Universities are constantly growing to meet the needs of increasing enrollment and a changing society. The challenge is to do so sustainably.
To ensure the university adheres to its mission, campus-wide efforts are made to balance space use with NC State’s educational mission and sustainability. This balance includes land use — agriculture, industrial, open spaces — conservation and protection of natural areas, restoration and repairing damaged natural areas, stormwater runoff , managing the grounds, and landscape and space utilization. Our efforts include:
Through its master planning process, NC State examines the institution’s impact on the surrounding community and attempts to minimize any detrimental effects. Several of the guiding principles in the university’s Physical Master Plan illustrate NC State’s commitment to sustainability, a pedestrian-oriented campus, open space and responsible development.
More and more NC State is considering sustainability it campus landscapes. Native, drought-tolerant plants are integrated where possible, as is permeable pavement and rain gardens — many of which have been designed and installed by NC State horticulture and landscape design students.
Like many municipalities, NC State incorporates best management practices to address stormwater quality and quantity on campus. The goal of this effort is to reduce pollutants — such as heavy metals, sediment, nutrients, oil and toxic substances — from entering local waterways.
NC State features cutting-edge research in land use and care. The Department of Forestry and Natural Resources has many faculty research, centers and cooperatives. Other land use related areas of research include the Department of Applied Ecology, Biological and Agricultural Engineering, Entomology, Horticulture Science, Plant Pathology, Soil Science and Landscape Architecture.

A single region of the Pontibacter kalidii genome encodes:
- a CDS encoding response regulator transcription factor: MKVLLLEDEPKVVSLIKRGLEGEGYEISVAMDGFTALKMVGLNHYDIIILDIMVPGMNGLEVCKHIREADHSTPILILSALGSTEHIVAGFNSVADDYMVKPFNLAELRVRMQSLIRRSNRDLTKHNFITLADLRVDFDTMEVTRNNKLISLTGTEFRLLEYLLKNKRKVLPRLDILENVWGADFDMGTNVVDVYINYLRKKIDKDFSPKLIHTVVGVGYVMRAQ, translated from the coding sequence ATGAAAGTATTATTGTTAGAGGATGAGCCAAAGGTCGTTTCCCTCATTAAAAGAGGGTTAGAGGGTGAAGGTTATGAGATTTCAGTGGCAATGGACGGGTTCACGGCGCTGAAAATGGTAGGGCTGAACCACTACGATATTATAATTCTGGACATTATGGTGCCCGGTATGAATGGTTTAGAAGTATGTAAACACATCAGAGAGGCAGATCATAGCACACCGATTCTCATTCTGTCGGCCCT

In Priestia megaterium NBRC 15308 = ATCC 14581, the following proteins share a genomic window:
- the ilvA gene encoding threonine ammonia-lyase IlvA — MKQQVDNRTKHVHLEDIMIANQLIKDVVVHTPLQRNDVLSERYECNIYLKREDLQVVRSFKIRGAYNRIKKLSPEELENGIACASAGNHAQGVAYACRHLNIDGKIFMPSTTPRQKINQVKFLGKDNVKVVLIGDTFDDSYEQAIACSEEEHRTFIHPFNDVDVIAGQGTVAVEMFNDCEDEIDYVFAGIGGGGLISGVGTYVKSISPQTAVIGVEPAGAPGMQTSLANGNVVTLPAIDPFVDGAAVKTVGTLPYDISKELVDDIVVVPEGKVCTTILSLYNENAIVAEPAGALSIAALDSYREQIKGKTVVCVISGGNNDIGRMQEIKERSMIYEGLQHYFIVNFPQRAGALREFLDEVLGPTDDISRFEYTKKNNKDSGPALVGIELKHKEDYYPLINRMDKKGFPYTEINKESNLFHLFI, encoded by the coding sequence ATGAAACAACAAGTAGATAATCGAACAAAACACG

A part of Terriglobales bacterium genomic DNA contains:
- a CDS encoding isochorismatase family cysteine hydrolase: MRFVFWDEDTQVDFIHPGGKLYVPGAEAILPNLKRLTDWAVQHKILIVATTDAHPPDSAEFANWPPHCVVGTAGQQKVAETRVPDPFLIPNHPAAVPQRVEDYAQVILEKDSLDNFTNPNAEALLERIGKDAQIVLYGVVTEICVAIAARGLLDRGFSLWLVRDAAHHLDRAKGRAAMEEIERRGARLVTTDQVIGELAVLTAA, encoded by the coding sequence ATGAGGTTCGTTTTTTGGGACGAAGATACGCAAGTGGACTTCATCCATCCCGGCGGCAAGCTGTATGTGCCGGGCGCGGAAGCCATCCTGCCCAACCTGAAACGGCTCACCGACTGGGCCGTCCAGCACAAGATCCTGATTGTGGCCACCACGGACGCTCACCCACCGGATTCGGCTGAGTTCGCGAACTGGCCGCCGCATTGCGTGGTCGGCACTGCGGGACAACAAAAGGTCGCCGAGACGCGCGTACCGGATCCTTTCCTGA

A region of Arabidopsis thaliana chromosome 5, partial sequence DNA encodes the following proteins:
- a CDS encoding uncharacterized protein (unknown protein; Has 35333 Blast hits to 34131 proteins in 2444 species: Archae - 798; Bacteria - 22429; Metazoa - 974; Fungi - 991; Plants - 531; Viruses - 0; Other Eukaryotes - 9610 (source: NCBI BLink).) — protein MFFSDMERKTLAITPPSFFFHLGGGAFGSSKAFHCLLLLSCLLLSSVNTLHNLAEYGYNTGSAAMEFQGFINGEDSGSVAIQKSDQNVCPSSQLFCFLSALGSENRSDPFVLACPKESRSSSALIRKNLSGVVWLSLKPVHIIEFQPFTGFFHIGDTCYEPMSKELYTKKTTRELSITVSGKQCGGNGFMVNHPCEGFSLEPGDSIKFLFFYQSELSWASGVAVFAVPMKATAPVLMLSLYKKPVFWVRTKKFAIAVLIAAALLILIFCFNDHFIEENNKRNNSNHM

are part of NC State’s Raleigh campus.
Lonnie Poole Golf Course at NC State is a certified Audubon International Signature Golf Sanctuary — one of only two university-owned golf courses to earn this sustainability certification.
Growing Career Skills
From a garden built on steam pipes to numerous Design/Build courses that built many rain gardens and low-impact landscape areas on campus, students have applied knowledge from the classroom to campus land.
Rocky Branch and North Creek are two urban waterways running through NC State’s campus that were restored to improve water quality and create an improved aquatic and wildlife habitat.
The university and its Cooperative Extension offer the following resources related to land and land use:
- Christmas Tree research and extension
- Cooperative Extension’s Forestry division
- Integrated Pest Management
- Greenways for Wildlife
- Department of Forestry and Environmental Resources Extension
- Tree Improvement Program
- Center for Advanced Forestry Systems
- Southern Forest Resource Assessment Consortium (SOFAC)
- Natural Learning Initiative
- Plant and Disease Clinic
- Environmental and Agricultural Testing Service
The following opportunities are available on NC State’s campus:
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